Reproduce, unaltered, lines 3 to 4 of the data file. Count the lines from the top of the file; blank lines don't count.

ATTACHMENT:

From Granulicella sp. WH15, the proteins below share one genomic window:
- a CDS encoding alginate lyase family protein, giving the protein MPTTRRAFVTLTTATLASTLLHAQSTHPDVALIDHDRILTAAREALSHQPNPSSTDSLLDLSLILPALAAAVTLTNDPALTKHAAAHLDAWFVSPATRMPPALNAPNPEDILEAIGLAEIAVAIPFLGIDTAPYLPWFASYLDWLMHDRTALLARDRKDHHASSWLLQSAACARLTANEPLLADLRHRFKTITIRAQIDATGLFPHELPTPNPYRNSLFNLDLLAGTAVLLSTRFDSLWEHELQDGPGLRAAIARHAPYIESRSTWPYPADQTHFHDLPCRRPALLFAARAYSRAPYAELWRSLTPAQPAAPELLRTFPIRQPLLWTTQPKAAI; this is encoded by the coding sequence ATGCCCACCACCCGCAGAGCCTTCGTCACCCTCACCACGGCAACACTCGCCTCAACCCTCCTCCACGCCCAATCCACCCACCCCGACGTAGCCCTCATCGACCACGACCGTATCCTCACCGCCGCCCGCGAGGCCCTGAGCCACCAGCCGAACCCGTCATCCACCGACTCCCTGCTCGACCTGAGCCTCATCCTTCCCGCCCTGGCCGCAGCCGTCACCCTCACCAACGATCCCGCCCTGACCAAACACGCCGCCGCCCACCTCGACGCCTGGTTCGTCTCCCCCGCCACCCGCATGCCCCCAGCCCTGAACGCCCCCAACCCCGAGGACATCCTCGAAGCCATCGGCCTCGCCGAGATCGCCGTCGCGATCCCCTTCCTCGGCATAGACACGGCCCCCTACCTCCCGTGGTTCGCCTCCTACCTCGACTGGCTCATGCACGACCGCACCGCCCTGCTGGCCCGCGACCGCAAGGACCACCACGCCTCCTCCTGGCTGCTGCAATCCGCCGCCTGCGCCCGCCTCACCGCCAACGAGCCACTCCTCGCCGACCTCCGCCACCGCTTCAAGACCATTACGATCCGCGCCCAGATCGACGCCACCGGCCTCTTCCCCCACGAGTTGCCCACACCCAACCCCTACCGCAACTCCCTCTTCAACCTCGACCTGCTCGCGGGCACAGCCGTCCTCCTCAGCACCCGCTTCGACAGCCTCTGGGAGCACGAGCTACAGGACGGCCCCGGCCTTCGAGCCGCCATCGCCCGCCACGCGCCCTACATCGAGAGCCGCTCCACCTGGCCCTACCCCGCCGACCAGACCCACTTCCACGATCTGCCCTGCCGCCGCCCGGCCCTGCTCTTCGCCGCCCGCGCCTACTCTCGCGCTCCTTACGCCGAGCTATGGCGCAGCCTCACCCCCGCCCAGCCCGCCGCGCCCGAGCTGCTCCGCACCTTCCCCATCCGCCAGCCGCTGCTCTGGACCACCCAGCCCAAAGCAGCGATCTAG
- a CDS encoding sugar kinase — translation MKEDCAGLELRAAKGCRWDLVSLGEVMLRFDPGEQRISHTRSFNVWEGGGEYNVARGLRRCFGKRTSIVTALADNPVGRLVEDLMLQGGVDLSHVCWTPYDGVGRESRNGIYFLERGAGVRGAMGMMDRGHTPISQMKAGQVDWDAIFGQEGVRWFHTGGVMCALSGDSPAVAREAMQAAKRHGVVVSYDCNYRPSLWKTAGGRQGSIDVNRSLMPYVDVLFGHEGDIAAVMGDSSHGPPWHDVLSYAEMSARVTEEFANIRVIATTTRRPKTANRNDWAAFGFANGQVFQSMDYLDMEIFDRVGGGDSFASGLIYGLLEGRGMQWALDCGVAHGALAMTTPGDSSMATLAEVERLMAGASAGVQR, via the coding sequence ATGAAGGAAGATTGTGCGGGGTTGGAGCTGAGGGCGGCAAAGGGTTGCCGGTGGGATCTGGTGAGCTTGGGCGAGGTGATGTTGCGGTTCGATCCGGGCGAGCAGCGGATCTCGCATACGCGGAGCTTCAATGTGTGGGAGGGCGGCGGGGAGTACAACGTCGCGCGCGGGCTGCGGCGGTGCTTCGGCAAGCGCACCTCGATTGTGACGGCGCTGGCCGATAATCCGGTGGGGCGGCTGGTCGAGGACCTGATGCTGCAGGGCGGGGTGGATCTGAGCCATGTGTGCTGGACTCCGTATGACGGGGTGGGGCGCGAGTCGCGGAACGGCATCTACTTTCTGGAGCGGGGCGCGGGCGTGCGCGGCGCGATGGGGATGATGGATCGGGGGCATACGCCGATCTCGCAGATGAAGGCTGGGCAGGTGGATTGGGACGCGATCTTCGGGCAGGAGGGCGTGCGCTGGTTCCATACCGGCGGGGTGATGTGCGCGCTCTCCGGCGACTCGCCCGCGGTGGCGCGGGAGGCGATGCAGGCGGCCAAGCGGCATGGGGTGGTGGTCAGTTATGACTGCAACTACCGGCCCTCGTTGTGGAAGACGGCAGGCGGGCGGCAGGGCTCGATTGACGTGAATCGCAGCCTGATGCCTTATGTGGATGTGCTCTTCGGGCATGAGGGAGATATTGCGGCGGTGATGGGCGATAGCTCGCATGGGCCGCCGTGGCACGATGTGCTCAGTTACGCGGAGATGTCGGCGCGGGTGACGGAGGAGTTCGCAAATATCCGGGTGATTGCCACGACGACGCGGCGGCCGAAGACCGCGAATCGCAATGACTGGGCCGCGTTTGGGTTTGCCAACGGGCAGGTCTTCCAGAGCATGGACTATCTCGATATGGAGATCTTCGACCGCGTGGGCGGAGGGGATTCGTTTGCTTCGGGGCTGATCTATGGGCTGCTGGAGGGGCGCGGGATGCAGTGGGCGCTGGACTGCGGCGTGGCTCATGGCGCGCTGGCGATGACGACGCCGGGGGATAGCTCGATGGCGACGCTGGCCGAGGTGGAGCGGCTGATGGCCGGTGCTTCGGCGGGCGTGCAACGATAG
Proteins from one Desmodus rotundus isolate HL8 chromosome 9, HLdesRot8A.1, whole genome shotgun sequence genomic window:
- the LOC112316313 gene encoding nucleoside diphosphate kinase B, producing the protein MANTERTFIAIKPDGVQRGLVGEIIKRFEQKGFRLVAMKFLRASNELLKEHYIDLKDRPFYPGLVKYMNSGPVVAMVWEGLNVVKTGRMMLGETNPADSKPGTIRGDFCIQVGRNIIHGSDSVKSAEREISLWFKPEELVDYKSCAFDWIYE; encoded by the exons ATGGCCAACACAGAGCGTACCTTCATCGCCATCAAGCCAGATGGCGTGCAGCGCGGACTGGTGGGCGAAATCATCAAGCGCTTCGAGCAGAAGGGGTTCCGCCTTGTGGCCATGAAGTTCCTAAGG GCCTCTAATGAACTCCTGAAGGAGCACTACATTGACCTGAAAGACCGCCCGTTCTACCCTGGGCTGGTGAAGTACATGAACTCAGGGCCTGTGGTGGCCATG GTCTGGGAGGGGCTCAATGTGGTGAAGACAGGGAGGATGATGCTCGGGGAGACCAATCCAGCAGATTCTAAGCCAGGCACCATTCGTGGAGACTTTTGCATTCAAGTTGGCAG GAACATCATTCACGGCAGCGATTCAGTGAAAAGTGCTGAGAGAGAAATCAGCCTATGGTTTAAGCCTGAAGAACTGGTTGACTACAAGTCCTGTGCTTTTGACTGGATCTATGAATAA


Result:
- a CDS encoding sugar kinase — translation MKEDCAGLELRAAKGCRWDLVSLGEVMLRFDPGEQRISHTRSFNVWEGGGEYNVARGLRRCFGKRTSIVTALADNPVGRLVEDLMLQGGVDLSHVCWTPYDGVGRESRNGIYFLERGAGVRGAMGMMDRGHTPISQMKAGQVDWDAIFGQEGVRWFHTGGVMCALSGDSPAVAREAMQAAKRHGVVVSYDCNYRPSLWKTAGGRQGSIDVNRSLMPYVDVLFGHEGDIAAVMGDSSHGPPWHDVLSYAEMSARVTEEFANIRVIATTTRRPKTANRNDWAAFGFANGQVFQSMDYLDMEIFDRVGGGDSFASGLIYGLLEGRGMQWALDCGVAHGALAMTTPGDSSMATLAEVERLMAGASAGVQR, via the coding sequence ATGAAGGAAGATTGTGCGGGGTTGGAGCTGAGGGCGGCAAAGGGTTGCCGGTGGGATCTGGTGAGCTTGGGCGAGGTGATGTTGCGGTTCGATCCGGGCGAGCAGCGGATCTCGCATACGCGGAGCTTCAATGTGTGGGAGGGCGGCGGGGAGTACAACGTCGCGCGCGGGCTGCGGCGGTGCTTCGGCAAGCGCACCTCGATTGTGACGGCGCTGGCCGATAATCCGGTGGGGCGGCTGGTCGAGGACCTGATGCTGCAGGGCGGGGTGGATCTGAGCCATGTGTGCTGGACTCCGTATGACGGGGTGGGGCGCGAGTCGCGGAACGGCATCTACTTTCTGGAGCGGGGCGCGGGCGTGCGCGGCGCGATGGGGATGATGGATCGGGGGCATACGCCGATCTCGCAGATGAAGGCTGGGCAGGTGGATTGGGACGCGATCTTCGGGCAGGAGGGCGTGCGCTGGTTCCATACCGGCGGGGTGATGTGCGCGCTCTCCGGCGACTCGCCCGCGGTGGCGCGGGAGGCGATGCAGGCGGCCAAGCGGCATGGGGTGGTGGTCAGTTATGACTGCAACTACCGGCCCTCGTTGTGGAAGACGGCAGGCGGGCGGCAGGGCTCGATTGACGTGAATCGCAGCCTGATGCCTTATGTGGATGTGCTCTTCGGGCATGAGGGAGATATTGCGGCGGTGATGGGCGATAGCTCGCATGGGCCGCCGTGGCACGATGTGCTCAGTTACGCGGAGATGTCGGCGCGGGTGACGGAGGAGTTCGCAAATATCCGGGTGATTGCCACGACGACGCGGCGGCCGAAGACCGCGAATCGCAATGACTGGGCCGCGTTTGGGTTTGCCAACGGGCAGGTCTTCCAGAGCATGGACTATCTCGATATGGAGATCTTCGACCGCGTGGGCGGAGGGGATTCGTTTGCTTCGGGGCTGATCTATGGGCTGCTGGAGGGGCGCGGGATGCAGTGGGCGCTGGACTGCGGCGTGGCTCATGGCGCGCTGGCGATGACGACGCCGGGGGATAGCTCGATGGCGACGCTGGCCGAGGTGGAGCGGCTGATGGCCGGTGCTTCGGCGGGCGTGCAACGATAG
Proteins from one Desmodus rotundus isolate HL8 chromosome 9, HLdesRot8A.1, whole genome shotgun sequence genomic window: